“It’s a way to communicate my vision in a realistic way,” he says on the Tartan Talks podcast. “Oftentimes, they’ll use my sketches more than plans to build the vision. They can see it and it’s something they can understand. I think sketching is a critical communication tool to shapers, members and boards. And I do it for me, because it pushes me to be as creative as I can.”
Atkinson has sketches that are more than two decades old inside the garage of his suburban Denver home. That home sits near Red Rocks Country Club, which happens to be one of his clients. Atkinson is also a member of the club and backyard golf architecture conversations with neighbors and fellow members are a common occurrence.
A podcast with Atkinson resembles an affable and thoughtful backyard conversation. His start in the business after he failed to make the University of Nebraska-Lincoln team, incorporating mountain views into designs, and the creativity involved with the modern short-course movement are among the topics he discusses. The podcast can be found on all popular distribution platforms.
“Golf architecture is addictive,” he says. “It’s all I think about and I love it. I’m thankful every day.”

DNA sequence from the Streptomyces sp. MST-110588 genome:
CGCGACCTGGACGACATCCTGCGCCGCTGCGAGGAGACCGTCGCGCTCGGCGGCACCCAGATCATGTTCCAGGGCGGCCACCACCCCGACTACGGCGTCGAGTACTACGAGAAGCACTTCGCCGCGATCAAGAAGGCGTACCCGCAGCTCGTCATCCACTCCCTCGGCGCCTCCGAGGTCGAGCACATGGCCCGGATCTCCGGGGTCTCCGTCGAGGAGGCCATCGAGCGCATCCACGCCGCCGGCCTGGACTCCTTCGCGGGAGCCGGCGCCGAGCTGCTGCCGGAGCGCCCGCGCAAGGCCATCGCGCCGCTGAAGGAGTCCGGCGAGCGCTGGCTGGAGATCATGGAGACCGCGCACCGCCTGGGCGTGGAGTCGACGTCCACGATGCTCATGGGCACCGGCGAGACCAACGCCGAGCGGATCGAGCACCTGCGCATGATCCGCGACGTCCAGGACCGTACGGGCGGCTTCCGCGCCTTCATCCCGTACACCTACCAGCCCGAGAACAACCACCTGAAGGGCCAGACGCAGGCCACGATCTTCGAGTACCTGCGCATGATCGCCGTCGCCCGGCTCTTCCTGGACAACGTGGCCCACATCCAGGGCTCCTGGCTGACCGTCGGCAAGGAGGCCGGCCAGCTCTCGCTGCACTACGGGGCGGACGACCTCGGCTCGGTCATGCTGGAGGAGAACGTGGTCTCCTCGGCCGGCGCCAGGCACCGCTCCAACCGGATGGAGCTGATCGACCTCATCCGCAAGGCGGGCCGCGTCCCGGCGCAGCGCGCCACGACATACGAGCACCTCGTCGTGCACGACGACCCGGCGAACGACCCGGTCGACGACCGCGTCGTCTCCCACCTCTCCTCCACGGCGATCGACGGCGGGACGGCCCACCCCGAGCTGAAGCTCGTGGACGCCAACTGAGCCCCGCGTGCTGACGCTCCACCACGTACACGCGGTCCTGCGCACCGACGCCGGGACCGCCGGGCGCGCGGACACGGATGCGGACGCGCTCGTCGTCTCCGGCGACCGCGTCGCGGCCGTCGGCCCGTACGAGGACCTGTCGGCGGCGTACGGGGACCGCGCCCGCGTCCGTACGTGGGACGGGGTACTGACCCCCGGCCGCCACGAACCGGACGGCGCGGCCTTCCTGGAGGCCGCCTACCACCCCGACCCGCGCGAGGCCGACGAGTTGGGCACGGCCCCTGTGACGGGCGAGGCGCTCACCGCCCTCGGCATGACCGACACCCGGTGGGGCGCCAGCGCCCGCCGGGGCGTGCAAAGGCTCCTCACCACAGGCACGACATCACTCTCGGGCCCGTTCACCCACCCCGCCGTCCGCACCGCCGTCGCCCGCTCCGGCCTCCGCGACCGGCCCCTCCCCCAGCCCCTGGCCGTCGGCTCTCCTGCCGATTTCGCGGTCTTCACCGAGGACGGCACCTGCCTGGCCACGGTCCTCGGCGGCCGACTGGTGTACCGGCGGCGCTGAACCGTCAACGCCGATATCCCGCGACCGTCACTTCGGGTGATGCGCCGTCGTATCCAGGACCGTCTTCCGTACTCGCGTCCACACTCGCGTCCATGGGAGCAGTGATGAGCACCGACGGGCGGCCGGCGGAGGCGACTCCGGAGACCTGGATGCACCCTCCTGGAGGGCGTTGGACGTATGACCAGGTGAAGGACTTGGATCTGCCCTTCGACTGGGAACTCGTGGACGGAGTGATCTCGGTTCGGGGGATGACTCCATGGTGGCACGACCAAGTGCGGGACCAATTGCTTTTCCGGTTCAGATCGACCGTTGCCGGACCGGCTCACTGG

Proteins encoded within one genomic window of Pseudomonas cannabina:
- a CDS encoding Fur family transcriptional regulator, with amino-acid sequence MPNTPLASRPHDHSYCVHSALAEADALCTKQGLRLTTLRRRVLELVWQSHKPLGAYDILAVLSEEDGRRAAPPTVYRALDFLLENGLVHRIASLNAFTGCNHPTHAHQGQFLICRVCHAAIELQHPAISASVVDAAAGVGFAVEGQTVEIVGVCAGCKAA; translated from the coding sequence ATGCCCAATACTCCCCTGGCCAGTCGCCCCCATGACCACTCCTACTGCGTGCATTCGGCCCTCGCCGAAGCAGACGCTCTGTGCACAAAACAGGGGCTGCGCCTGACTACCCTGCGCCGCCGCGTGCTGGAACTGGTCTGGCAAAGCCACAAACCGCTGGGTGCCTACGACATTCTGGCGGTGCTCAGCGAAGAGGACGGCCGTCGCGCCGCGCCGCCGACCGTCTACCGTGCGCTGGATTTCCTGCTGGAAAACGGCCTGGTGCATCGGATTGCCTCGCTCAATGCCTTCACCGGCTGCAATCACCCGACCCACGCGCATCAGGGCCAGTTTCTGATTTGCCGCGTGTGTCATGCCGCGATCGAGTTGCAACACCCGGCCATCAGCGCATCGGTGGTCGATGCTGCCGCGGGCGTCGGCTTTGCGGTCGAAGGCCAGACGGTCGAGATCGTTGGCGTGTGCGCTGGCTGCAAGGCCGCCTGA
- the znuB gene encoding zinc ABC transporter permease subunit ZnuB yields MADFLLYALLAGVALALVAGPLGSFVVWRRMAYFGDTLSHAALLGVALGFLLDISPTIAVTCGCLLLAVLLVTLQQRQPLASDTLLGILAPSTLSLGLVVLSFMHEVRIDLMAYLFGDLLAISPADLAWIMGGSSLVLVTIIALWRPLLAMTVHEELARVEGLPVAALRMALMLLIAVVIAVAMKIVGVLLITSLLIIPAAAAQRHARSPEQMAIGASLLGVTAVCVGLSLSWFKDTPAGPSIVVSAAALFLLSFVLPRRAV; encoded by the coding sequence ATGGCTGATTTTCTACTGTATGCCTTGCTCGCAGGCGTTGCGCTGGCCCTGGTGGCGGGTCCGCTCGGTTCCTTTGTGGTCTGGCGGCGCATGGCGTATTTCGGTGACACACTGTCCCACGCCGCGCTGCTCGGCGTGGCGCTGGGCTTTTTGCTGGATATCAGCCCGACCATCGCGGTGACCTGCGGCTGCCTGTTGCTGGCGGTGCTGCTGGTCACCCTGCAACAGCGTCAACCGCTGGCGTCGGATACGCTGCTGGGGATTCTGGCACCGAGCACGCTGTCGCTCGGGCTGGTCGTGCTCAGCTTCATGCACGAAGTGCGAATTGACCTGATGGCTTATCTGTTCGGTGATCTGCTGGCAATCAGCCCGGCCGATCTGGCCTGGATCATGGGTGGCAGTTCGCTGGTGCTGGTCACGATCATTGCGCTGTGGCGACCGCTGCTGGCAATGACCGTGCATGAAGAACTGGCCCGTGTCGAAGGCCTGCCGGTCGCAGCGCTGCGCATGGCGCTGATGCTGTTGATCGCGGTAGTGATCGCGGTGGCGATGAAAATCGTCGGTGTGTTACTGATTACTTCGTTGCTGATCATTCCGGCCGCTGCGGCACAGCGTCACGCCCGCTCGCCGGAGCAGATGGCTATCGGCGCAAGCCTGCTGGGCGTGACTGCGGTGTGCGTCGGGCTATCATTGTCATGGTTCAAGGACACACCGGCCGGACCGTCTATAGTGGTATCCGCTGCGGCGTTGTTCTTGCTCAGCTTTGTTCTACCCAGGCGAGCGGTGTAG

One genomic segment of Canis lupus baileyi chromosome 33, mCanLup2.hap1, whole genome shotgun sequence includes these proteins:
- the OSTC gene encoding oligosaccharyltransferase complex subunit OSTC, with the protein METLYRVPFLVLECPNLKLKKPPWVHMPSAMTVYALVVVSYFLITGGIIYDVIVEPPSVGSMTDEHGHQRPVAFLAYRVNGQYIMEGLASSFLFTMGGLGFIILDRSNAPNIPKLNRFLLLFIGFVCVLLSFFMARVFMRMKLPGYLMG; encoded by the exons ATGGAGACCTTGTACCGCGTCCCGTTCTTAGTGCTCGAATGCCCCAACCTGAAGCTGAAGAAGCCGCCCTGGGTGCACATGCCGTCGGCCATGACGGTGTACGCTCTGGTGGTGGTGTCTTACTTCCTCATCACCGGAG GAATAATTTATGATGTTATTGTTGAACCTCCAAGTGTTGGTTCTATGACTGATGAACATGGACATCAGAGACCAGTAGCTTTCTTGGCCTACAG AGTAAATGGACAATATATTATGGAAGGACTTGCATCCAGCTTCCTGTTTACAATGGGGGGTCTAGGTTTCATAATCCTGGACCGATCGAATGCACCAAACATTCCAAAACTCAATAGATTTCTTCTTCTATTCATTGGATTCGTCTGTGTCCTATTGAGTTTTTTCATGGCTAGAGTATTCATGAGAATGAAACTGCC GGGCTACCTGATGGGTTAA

The LeFleur’s Bluff Education and Tourism Complex in Jackson, Mississippi, announced major plans last month for a new golf facility in the Magnolia State’s capital city that will help to preserve nearly 150 acres of urban green space and create a permanent home for First Tee of Central Mississippi. The project is part of a larger master plan to connect four museums with walking and biking trails and other outdoor recreational amenities. Robert Trent Jones II is collaborating with Mississippi-based architect Nathan Crace on the golf part of the project. … Building on a nearly century-long relationship, the United States Golf Association and Pebble Beach recently announced a long-term partnership. Pebble Beach will now host the 2027, 2032, 2037 and 2044 U.S. Opens, and the 2023, 2035, 2040 and 2048 U.S. Women’s Opens. The resort’s Spyglass Hill Golf Course will host both the U.S. Senior Open and the U.S. Senior Women’s Open, back-to-back, in 2030. … Entrada at Snow Canyon Country Club recently unveiled its new David McLay Kidd-designed golf course to members and dignitaries. During the 17-month renovation project, McLay Kidd redesigned the club’s former Johnny Miller- and Fred Bliss-designed course, which opened for play in 1996. … Tripp Davis and Associates wrapped up their redesign work at Houston’s BraeBurn Country Club. While keeping the same basic routing of the original course, Davis and his team rebuilt and reshaped all the greens, rebuilt and shifted tee locations, and rebuilt bunkers in a more classic style. NorthBridge Bermudagrass was installed along with a new irrigation system and upgraded drainage. … Omni Amelia Island Resort opened Little Sandy, the resort’s unique 10-hole par-3 course, along with an accompanying 18-hole putting course. Created by Beau Welling Design, Little Sandy is designed to appeal to golfers of all skill levels while also offering strategic tests on contoured greens. The design firm is also working on other Omni projects such as Omni PGA Frisco Resort, which is scheduled to open in spring 2023. … The Tom Weiskopf- and Jay Morrish- designed Broken Top Club in Bend, Oregon; the Brian Silva-designed Massachusetts muni Olde Scotland Links; the Club at Sea Palms, designed by George Cobb and situated in St. Simons Island, Georgia; and Oldfield, a private community in Okatie, South Carolina, with a course designed by Greg Norman, all selected Troon for various management needs.